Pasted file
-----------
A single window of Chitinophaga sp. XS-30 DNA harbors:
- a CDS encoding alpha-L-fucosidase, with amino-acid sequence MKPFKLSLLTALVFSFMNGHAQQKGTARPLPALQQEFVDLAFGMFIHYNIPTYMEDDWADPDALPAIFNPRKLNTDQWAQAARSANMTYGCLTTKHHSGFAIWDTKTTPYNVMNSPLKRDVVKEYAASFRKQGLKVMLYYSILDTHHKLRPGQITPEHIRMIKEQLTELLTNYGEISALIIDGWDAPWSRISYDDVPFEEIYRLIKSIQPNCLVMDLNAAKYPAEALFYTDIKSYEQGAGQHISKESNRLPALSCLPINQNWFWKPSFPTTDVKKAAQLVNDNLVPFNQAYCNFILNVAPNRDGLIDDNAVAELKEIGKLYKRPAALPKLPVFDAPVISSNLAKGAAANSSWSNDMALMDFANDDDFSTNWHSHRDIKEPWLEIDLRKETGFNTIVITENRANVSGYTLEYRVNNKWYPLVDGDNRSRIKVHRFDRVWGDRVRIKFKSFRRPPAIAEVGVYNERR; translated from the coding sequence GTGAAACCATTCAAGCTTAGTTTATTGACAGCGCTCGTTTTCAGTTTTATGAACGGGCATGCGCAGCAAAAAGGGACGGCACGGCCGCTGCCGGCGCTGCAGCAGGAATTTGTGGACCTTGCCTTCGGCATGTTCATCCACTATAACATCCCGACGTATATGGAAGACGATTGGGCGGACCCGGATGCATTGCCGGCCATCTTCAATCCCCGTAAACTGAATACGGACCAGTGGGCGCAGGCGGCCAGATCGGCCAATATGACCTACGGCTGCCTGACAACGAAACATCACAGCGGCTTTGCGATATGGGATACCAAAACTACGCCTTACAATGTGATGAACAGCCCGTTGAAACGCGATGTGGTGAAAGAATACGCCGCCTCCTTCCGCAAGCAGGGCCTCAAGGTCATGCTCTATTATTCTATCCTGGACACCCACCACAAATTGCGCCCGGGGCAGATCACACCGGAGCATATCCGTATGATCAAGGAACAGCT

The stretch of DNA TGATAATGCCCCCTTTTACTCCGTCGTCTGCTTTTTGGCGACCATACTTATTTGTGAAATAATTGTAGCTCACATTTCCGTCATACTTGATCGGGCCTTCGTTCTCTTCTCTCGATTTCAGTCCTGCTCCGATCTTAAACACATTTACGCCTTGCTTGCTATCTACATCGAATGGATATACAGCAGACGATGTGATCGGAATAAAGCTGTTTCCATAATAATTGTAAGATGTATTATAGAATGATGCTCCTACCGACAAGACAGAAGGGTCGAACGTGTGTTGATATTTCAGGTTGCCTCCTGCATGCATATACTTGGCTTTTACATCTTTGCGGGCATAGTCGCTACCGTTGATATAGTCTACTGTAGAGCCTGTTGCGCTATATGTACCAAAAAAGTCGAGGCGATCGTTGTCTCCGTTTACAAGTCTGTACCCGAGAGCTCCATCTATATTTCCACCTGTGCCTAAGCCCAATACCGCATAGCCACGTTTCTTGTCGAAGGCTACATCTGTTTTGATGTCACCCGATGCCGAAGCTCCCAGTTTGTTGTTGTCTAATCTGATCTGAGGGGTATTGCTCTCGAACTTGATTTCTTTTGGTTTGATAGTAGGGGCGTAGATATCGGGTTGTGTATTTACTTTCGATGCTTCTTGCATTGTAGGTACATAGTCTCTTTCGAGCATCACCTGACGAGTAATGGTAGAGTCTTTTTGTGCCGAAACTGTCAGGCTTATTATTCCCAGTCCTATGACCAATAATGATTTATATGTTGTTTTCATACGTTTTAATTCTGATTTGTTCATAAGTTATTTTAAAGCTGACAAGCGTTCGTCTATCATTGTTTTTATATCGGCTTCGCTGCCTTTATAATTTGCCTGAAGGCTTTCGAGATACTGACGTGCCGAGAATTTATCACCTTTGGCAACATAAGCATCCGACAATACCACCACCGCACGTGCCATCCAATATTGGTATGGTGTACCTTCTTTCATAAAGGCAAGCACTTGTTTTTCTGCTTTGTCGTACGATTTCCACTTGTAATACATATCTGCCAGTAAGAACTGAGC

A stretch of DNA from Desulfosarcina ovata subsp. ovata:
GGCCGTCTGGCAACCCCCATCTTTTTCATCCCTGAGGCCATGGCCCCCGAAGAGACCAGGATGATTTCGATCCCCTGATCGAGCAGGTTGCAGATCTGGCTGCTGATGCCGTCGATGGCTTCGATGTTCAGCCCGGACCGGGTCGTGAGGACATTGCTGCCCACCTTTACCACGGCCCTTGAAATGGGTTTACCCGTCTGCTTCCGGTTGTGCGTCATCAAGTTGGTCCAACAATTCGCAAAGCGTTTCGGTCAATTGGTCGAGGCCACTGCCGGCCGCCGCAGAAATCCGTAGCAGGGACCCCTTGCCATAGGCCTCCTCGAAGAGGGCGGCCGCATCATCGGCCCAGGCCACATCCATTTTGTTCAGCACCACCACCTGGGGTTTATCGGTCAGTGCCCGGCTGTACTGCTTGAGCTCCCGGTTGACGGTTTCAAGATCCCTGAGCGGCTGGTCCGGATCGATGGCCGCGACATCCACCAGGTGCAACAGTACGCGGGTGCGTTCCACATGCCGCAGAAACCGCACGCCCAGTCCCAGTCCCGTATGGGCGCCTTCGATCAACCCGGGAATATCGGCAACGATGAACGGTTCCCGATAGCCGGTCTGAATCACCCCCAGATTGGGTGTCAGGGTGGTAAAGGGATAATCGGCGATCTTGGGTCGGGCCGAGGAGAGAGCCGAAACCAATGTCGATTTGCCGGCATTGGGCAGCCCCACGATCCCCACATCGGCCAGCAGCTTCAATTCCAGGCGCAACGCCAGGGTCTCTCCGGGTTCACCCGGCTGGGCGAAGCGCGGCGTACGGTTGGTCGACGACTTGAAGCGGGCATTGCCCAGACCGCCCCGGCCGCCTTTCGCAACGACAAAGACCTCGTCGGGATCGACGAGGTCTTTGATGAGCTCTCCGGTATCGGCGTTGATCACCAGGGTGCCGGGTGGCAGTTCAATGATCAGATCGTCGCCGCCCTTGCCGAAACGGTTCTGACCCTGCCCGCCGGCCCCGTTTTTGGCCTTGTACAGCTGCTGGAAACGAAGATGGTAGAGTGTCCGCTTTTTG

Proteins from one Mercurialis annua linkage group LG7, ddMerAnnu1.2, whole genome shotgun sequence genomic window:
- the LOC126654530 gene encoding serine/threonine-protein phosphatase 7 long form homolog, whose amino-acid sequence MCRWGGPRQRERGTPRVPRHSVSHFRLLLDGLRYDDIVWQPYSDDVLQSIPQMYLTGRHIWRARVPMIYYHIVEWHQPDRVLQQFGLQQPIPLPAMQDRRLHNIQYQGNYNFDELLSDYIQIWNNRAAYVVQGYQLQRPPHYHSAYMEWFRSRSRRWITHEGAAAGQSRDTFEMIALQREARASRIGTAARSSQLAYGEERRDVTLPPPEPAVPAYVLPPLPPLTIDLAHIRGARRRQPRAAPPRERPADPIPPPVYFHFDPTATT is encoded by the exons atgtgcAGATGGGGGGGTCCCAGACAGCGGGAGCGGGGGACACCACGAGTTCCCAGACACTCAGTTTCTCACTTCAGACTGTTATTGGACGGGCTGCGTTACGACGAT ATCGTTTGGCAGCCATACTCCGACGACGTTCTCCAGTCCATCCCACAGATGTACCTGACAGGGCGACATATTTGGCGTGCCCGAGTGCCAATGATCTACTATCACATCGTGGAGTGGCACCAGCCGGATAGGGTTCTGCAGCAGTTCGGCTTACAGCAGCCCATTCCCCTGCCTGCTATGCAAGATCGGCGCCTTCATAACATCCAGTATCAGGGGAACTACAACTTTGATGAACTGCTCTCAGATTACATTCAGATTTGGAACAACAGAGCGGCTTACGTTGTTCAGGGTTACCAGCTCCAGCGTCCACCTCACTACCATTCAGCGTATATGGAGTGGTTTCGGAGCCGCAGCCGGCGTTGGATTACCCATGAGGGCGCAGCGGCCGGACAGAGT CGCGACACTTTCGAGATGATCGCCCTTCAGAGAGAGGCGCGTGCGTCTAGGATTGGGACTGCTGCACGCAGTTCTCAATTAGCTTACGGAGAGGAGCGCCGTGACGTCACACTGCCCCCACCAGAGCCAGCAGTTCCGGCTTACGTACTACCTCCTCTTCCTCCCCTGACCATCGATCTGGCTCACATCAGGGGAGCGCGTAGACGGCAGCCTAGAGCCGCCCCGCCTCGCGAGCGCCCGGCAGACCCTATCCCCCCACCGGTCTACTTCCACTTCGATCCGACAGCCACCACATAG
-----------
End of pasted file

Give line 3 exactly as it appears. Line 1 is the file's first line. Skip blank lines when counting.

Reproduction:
The stretch of DNA TGATAATGCCCCCTTTTACTCCGTCGTCTGCTTTTTGGCGACCATACTTATTTGTGAAATAATTGTAGCTCACATTTCCGTCATACTTGATCGGGCCTTCGTTCTCTTCTCTCGATTTCAGTCCTGCTCCGATCTTAAACACATTTACGCCTTGCTTGCTATCTACATCGAATGGATATACAGCAGACGATGTGATCGGAATAAAGCTGTTTCCATAATAATTGTAAGATGTATTATAGAATGATGCTCCTACCGACAAGACAGAAGGGTCGAACGTGTGTTGATATTTCAGGTTGCCTCCTGCATGCATATACTTGGCTTTTACATCTTTGCGGGCATAGTCGCTACCGTTGATATAGTCTACTGTAGAGCCTGTTGCGCTATATGTACCAAAAAAGTCGAGGCGATCGTTGTCTCCGTTTACAAGTCTGTACCCGAGAGCTCCATCTATATTTCCACCTGTGCCTAAGCCCAATACCGCATAGCCACGTTTCTTGTCGAAGGCTACATCTGTTTTGATGTCACCCGATGCCGAAGCTCCCAGTTTGTTGTTGTCTAATCTGATCTGAGGGGTATTGCTCTCGAACTTGATTTCTTTTGGTTTGATAGTAGGGGCGTAGATATCGGGTTGTGTATTTACTTTCGATGCTTCTTGCATTGTAGGTACATAGTCTCTTTCGAGCATCACCTGACGAGTAATGGTAGAGTCTTTTTGTGCCGAAACTGTCAGGCTTATTATTCCCAGTCCTATGACCAATAATGATTTATATGTTGTTTTCATACGTTTTAATTCTGATTTGTTCATAAGTTATTTTAAAGCTGACAAGCGTTCGTCTATCATTGTTTTTATATCGGCTTCGCTGCCTTTATAATTTGCCTGAAGGCTTTCGAGATACTGACGTGCCGAGAATTTATCACCTTTGGCAACATAAGCATCCGACAATACCACCACCGCACGTGCCATCCAATATTGGTATGGTGTACCTTCTTTCATAAAGGCAAGCACTTGTTTTTCTGCTTTGTCGTACGATTTCCACTTGTAATACATATCTGCCAGTAAGAACTGAGC